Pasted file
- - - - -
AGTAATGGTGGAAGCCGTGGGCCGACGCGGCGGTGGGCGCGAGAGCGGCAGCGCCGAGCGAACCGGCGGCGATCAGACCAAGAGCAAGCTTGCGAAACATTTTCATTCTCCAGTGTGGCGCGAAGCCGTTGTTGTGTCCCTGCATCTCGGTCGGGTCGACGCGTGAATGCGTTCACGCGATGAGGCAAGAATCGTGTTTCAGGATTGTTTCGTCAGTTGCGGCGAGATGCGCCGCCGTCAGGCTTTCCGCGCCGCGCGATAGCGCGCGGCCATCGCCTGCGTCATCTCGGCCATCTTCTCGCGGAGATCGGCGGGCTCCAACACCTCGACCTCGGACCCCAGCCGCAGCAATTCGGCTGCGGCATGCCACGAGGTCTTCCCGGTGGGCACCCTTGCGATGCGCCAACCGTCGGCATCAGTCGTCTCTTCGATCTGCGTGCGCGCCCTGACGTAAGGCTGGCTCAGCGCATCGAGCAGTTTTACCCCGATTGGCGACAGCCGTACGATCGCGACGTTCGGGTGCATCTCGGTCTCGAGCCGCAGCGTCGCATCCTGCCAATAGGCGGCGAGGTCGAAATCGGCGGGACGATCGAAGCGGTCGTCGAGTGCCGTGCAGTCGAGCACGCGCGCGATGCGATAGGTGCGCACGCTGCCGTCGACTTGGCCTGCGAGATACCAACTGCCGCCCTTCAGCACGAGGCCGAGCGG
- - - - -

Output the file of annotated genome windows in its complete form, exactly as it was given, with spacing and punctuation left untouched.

AGTAATGGTGGAAGCCGTGGGCCGACGCGGCGGTGGGCGCGAGAGCGGCAGCGCCGAGCGAACCGGCGGCGATCAGACCAAGAGCAAGCTTGCGAAACATTTTCATTCTCCAGTGTGGCGCGAAGCCGTTGTTGTGTCCCTGCATCTCGGTCGGGTCGACGCGTGAATGCGTTCACGCGATGAGGCAAGAATCGTGTTTCAGGATTGTTTCGTCAGTTGCGGCGAGATGCGCCGCCGTCAGGCTTTCCGCGCCGCGCGATAGCGCGCGGCCATCGCCTGCGTCATCTCGGCCATCTTCTCGCGGAGATCGGCGGGCTCCAACACCTCGACCTCGGACCCCAGCCGCAGCAATTCGGCTGCGGCATGCCACGAGGTCTTCCCGGTGGGCACCCTTGCGATGCGCCAACCGTCGGCATCAGTCGTCTCTTCGATCTGCGTGCGCGCCCTGACGTAAGGCTGGCTCAGCGCATCGAGCAGTTTTACCCCGATTGGCGACAGCCGTACGATCGCGACGTTCGGGTGCATCTCGGTCTCGAGCCGCAGCGTCGCATCCTGCCAATAGGCGGCGAGGTCGAAATCGGCGGGACGATCGAAGCGGTCGTCGAGTGCCGTGCAGTCGAGCACGCGCGCGATGCGATAGGTGCGCACGCTGCCGTCGACTTGGCCTGCGAGATACCAACTGCCGCCCTTCAGCACGAGGCCGAGCGG